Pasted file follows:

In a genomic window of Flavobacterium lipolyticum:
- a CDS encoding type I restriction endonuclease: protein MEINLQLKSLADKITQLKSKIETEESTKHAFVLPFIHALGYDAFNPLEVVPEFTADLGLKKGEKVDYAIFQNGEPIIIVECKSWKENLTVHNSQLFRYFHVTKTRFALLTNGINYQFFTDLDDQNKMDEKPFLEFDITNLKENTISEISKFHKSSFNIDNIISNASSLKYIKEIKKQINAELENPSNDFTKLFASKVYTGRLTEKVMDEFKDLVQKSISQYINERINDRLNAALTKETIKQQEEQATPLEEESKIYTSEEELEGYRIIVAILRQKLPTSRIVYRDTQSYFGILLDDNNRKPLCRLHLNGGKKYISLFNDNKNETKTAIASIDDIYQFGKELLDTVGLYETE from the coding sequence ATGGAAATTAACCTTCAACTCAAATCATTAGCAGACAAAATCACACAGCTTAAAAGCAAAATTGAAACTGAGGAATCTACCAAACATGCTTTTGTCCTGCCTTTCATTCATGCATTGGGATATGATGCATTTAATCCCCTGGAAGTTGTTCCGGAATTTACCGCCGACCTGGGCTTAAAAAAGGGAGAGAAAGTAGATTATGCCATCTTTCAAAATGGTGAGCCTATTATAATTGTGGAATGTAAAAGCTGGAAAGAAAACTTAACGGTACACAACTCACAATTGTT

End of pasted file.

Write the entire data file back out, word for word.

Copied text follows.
In a genomic window of Flavobacterium lipolyticum:
- a CDS encoding type I restriction endonuclease: protein MEINLQLKSLADKITQLKSKIETEESTKHAFVLPFIHALGYDAFNPLEVVPEFTADLGLKKGEKVDYAIFQNGEPIIIVECKSWKENLTVHNSQLFRYFHVTKTRFALLTNGINYQFFTDLDDQNKMDEKPFLEFDITNLKENTISEISKFHKSSFNIDNIISNASSLKYIKEIKKQINAELENPSNDFTKLFASKVYTGRLTEKVMDEFKDLVQKSISQYINERINDRLNAALTKETIKQQEEQATPLEEESKIYTSEEELEGYRIIVAILRQKLPTSRIVYRDTQSYFGILLDDNNRKPLCRLHLNGGKKYISLFNDNKNETKTAIASIDDIYQFGKELLDTVGLYETE from the coding sequence ATGGAAATTAACCTTCAACTCAAATCATTAGCAGACAAAATCACACAGCTTAAAAGCAAAATTGAAACTGAGGAATCTACCAAACATGCTTTTGTCCTGCCTTTCATTCATGCATTGGGATATGATGCATTTAATCCCCTGGAAGTTGTTCCGGAATTTACCGCCGACCTGGGCTTAAAAAAGGGAGAGAAAGTAGATTATGCCATCTTTCAAAATGGTGAGCCTATTATAATTGTGGAATGTAAAAGCTGGAAAGAAAACTTAACGGTACACAACTCACAATTGTT